High school athletes soon may no longer play, while some middle school counselors may find themselves out of work. Even the school district's swimming pools may be under lock and key.

Trustees will decide tonight how to make up a projected $4.5 million shortfall in state money -- belt-tightening that they say will be felt across the district, including among students in the classrooms.

The idea of eliminating all funding for high school sports already has come under fire from parents, teachers and students, who packed the school board meeting last week to ask trustees to reconsider.

But Superintendent Ardella Dailey is going forward with the recommendation -- which will save the district about $345,000 -- as well as a proposal to end class-size reduction for high school freshmen. That will help make up about $92,000 of the shortfall.

Dailey has decided to hold off, however, on cutting Encinal High School's JROTC program, which would have saved about $61,000.

The initial cost-saving measures from Dailey cover just this fiscal year and total about $2.8 million. She proposes an additional $2.2 million in cuts during the next fiscal year through "restructuring of the K-12 education program," which she said could mean closing or consolidating schools.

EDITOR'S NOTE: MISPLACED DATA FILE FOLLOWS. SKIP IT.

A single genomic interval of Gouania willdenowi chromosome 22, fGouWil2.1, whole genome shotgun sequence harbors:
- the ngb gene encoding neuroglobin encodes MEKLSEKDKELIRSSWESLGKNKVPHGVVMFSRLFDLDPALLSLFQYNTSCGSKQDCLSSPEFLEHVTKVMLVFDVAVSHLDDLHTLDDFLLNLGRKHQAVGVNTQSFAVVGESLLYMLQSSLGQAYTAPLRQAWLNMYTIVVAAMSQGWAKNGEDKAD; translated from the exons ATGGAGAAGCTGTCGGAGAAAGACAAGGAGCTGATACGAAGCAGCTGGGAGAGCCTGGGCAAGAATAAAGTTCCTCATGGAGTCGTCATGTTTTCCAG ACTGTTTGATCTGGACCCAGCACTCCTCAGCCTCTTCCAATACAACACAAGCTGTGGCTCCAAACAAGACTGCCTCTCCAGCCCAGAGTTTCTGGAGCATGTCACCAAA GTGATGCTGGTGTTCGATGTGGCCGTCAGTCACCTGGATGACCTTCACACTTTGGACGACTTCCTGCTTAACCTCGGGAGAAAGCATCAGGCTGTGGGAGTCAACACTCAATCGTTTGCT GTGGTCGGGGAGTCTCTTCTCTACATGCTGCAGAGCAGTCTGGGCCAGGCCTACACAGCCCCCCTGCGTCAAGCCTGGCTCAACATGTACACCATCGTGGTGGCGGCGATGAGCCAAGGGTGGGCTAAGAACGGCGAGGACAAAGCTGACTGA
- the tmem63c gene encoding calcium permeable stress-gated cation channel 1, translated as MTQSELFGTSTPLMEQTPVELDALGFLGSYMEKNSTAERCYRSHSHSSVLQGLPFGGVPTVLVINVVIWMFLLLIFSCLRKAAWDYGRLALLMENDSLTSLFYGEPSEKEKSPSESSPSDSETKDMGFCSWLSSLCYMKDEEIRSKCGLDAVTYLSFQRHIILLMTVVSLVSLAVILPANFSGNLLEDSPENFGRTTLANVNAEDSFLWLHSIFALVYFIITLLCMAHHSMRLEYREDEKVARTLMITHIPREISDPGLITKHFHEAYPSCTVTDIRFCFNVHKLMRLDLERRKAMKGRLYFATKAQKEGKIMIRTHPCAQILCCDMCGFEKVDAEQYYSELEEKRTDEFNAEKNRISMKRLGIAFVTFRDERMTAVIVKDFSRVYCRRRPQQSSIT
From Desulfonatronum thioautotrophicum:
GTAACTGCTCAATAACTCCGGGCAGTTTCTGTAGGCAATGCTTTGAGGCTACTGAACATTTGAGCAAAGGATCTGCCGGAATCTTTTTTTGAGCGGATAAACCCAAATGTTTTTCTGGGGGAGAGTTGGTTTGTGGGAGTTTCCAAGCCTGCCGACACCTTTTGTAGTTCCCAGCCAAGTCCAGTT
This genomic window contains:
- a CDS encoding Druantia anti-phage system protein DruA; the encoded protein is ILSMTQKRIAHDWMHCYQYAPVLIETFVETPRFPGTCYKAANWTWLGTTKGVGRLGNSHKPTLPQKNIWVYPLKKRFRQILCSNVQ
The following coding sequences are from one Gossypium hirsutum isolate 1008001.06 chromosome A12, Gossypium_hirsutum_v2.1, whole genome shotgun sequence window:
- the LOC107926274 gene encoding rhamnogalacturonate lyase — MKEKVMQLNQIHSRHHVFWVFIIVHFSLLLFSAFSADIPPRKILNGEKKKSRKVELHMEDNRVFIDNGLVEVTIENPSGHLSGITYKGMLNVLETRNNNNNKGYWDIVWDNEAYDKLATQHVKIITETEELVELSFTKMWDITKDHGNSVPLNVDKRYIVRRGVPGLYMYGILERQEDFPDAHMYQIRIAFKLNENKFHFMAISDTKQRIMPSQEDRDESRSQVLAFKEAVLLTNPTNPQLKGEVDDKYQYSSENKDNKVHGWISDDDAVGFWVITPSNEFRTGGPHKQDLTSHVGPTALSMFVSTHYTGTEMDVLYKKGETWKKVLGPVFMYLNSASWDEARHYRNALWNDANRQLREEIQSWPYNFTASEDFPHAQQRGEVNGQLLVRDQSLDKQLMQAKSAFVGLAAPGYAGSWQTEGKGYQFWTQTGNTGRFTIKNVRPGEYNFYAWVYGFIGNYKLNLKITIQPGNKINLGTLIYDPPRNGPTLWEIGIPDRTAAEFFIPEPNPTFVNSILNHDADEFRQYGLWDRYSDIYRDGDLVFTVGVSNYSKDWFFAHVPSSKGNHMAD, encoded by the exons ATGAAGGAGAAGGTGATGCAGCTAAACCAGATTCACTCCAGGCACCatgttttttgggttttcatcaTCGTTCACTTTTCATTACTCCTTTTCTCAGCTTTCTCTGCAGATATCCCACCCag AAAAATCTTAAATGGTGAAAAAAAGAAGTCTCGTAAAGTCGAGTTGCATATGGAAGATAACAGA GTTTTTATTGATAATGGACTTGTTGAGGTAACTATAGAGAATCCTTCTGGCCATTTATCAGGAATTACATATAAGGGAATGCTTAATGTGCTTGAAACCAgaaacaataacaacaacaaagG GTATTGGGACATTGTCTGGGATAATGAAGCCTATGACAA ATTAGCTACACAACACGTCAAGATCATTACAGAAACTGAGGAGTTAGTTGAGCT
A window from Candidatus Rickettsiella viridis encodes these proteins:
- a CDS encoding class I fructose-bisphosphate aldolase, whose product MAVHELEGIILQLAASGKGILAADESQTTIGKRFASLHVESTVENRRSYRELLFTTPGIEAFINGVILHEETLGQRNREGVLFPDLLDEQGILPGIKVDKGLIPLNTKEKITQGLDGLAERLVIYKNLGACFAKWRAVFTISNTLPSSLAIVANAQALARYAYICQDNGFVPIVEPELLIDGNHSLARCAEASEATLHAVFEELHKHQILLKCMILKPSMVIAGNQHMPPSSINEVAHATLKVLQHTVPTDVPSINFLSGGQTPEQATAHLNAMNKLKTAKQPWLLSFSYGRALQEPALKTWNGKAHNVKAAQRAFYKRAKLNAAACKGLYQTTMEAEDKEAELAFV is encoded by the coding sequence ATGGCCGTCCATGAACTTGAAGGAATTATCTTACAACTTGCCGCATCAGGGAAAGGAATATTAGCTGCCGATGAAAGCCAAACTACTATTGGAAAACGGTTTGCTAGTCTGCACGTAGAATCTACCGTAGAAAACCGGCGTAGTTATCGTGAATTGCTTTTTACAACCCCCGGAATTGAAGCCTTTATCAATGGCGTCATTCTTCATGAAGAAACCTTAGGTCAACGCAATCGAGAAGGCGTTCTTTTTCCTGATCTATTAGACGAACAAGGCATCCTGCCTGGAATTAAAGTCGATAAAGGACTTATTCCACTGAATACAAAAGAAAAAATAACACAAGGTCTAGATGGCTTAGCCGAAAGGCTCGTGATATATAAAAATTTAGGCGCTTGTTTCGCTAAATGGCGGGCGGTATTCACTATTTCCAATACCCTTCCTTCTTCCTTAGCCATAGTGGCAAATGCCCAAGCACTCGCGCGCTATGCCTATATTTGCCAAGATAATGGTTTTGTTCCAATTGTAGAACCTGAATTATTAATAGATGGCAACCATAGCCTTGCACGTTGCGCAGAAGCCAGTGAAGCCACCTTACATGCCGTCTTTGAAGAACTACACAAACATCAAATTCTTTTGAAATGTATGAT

Tonight's special meeting will take place at Chipman Middle School on Pacific Avenue.

Other school districts, including Oakland, are wrestling with similar cuts.

Closing the district's two swim centers, which is also in the cards, would save $120,000, according to Luz Cazares, the district's chief financial officer.


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Also recommended are changing the hours of custodians -- to recoup $125,000 -- and reducing the number of middle school counselors to save $90,000.

Brad Thomas, the athletic director of Alameda High School, said he expects he will try to maintain funding for the sports program through fundraising, including soliciting donations from parents and alumni. But he also said what will happen hinges on what the school board decides.

The current Alameda shortfall stems from Gov. Arnold Schwarzenegger's proposal to cut at least $4 billion in overall education spending as a way to help make up the state budget deficit.

Schwarzenegger also wants to suspend Proposition 98, the constitutional amendment that guarantees K-12 schools and community colleges annual money from the state's general fund.

In response, dozens of Bay Area parents -- including some from Alameda -- visited Sacramento last week to lobby against the governor's budget proposal.

Reach Peter Hegarty at phegarty@bayareanewsgroup.com or 510-748-1654.

If you go

The Board of Education will meet at 6:30 p.m. today at Chipman Middle School, 401 Pacific Ave.